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Original article by Douglas Ashby, transcribed by Sally Crane, amended by Margaret Craddock

The Electric Palace

Burton's Cinema


Cinema Archway Entrance in the High Street in the 1920s
Cinema Archway Entrancewith posters in the 1920s
Left: The cinema in the mid-1920s Right: the arch in the mid-1950s

About 1914 local shoe manufacturers, Joseph Westley and Henry Whitney together with plumbing engineer A.G. Miller and others, formed a company and built the cinema which stood off the High Street, on a former bowling green behind what was then the Coffee House and proposed Public Hall. This building had accommodated a Liberal Club between 1905-15 and eventually in the mid 1920s became Barclays Bank, as it is today.

An aerial view of the Cinema taken in 1923
An aerial view of the cinema 1923

The former stone built private house between the bank and cinema is part of the old farmhouse that was on the site before either was built and its garden was used as a playground for the nearby Council school.

The cinema generated its own electricity and the building was heated by pipes from a coke boiler.

Arthur (Mac) Goodman was the first projectionist who during the daytime worked as a painter and decorator for A.G.Miller. After Goodman’s death in 1927 he was followed by “Tut” Clipston whom he had trained. (To read newspaper article "Showing Silent Flicks Was Fun" click here.)

A Watts Cinema poster from 1952
A Poster from 1952

(Further research shows that in 1922 the lease was taken over by David Stutley in partnership with A L Jones (both former boot operatives). David Stutley was subsequently declared bankrupt in 1923, to read more click here)

The premises were sold in 1924 to Alfred Watts of Finedon whose son Geoffrey was the last owner until its closure in the early 1960’s. He was married to Phyllis Cook whose father was steward of the Britannia Club and then the Conservative Club in Burton Latimer.

The slogan was “What's on at Watts’ Cinema”. The Watts family also owned cinemas in Finedon and Irthlingborough and the films would be shown at all cinemas on a rotating schedule. The programme screened in Finedon on Monday and Tuesday evenings would go to Burton for Wednesday and Thursday and to Irthlingborough for Friday and Saturday. Local audiences thus enjoyed a varied programme each week.

A piano stood near the stage and the first pianist was Wilfred, a brother of A.G. Miller and his wife was cashier in the ticket kiosk. Later pianists were Wilf Sturman, Cecil Hickman and Ada Wood. In the early days the directors' wives would also sit in the kiosk and sell tickets.

Some of the caretakers were Ernie and George Potter, Arthur Bray and finally Tom and Blanche BaileyMrs. Bailey would sit in the kiosk and then sell ice cream and chocolate during the interval. Tom would shine his torch on noisy children and the local policeman came in every night to see that order was being kept.

When the cinema was first opened the prices of admission were 3d, 6d, 9d, 1/-, 1/3d and half price for children when accompanied by an adult. The seats in the first three rows from the front were wooden forms. The 1/- seats were green leather and the 1/3d red plush.

Originally there were two film shows a week. When Alfred Watts took over it changed to three.  Weekday times 7.30 to 10.30 pm. On Saturdays there was an addition of an afternoon matinee. For many years it was a continuous show with no interval. Should the film break down the lights would go on and the children would stamp their feet.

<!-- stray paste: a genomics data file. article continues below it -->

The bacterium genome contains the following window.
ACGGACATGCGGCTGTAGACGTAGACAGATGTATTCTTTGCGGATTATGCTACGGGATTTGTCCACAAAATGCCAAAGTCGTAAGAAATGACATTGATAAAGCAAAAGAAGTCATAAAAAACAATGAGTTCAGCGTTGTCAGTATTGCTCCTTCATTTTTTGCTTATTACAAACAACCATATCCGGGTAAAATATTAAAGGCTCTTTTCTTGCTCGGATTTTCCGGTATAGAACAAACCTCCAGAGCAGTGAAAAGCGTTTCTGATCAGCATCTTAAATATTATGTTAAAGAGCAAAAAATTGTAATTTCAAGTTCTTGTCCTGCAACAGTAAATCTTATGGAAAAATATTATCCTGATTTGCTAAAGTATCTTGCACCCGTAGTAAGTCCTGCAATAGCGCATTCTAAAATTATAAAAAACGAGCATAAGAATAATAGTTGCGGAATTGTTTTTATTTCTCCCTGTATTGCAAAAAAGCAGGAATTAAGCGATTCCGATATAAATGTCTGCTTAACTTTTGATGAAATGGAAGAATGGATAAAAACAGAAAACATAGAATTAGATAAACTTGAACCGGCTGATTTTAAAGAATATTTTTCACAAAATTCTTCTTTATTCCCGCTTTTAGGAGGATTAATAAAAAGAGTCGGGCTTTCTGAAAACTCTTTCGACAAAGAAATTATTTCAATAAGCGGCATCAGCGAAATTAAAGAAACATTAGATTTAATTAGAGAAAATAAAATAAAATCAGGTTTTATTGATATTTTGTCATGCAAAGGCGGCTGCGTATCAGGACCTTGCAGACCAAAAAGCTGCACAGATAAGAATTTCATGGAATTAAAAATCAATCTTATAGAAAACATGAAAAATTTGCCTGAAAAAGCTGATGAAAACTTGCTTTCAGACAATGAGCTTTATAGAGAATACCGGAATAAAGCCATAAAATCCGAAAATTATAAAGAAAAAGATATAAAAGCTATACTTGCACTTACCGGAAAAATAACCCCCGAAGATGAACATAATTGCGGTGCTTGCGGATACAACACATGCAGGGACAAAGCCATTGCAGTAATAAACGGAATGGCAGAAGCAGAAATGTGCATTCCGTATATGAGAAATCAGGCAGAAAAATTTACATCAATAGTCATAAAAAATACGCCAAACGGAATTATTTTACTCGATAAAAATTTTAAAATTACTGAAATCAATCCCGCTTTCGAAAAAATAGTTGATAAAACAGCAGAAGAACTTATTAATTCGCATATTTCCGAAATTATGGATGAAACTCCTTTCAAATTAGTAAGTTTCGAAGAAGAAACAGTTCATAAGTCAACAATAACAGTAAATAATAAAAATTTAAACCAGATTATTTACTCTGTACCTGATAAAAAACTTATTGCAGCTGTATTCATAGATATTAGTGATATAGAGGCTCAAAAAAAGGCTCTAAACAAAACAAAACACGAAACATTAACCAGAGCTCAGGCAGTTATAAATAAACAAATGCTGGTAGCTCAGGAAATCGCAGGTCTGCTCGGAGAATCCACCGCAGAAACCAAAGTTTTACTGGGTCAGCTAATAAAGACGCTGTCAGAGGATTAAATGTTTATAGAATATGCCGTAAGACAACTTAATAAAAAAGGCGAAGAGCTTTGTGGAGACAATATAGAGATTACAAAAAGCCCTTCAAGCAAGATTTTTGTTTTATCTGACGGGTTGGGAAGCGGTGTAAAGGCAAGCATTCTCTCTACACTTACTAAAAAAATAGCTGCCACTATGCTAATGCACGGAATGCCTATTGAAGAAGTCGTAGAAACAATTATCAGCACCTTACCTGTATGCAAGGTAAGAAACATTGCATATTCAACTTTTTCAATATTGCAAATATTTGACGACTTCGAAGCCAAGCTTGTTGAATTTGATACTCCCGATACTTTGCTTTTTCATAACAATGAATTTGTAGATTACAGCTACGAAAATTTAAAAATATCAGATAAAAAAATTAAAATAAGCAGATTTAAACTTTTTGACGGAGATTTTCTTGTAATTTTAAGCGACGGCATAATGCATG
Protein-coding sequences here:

On the night of the first “talkie” which was Al Jolson , extra chairs were brought in and placed in the two aisles. Smoking was allowed in those days. There were serials every week - Trail of the Octapus, Green Arrow, Hurricane Hutch etc. Comedies – McSenwick, Pasque Gazeeter etc. Filmstars of the day – Mary Pickford , Charlie Chaplin , Harold Lloyd , Tom Mix and Buck Jones etc .

Old Folks' Cinema Treat 1935
Old folks cinema treat 1935

The cinema could be hired for concerts. Mr. John Wallace Coles and local shoe manufacturer and Jack Benford, hairdresser, would recite and children would be given an orange and bag of sweets. Jack also wrote for the Evening Telegraph as “Simon Straight” under Burton Topics. During the last war long queues would form almost to Duke Street with a quick call into Yeomans' shop for sweets.

Memories of the Cinema

My “uncle”, Frank Bunyan, was projectionist at the cinema sometime in the 1950s. I would go occasionally with friends – Alan Desborough springs to mind. We would always try to get the centre seats of the front row. The evening was capped with fish and chips on the way home.

Chris Lovell

Do you have your own memories of the old cinema which you could share with us here? Please get in touch.

When the cinema closed in the 1960’s Burton Latimer Urban District Council considered acquiring the property and converting into a public hall, but this did not materialise. (Click here to read the valuation). Tommy Dodds of Finedon then opened the building as a Bingo Hall. It became unused for several years then opened again as a cinema for a while, but then closed again through lack of support. (Click here to read about the brief re-opening in 1995) (To read about some odd finds during one of the various conversions, click here). The building has recently been converted into an Italian restaurant.

The entrance to the former Cinema - still standing in 2005
Cinema entrance arch 2005

NB: Arthur Goodman’s son Reginald aged 87, recalls happy memories of the cinema in earlier years.


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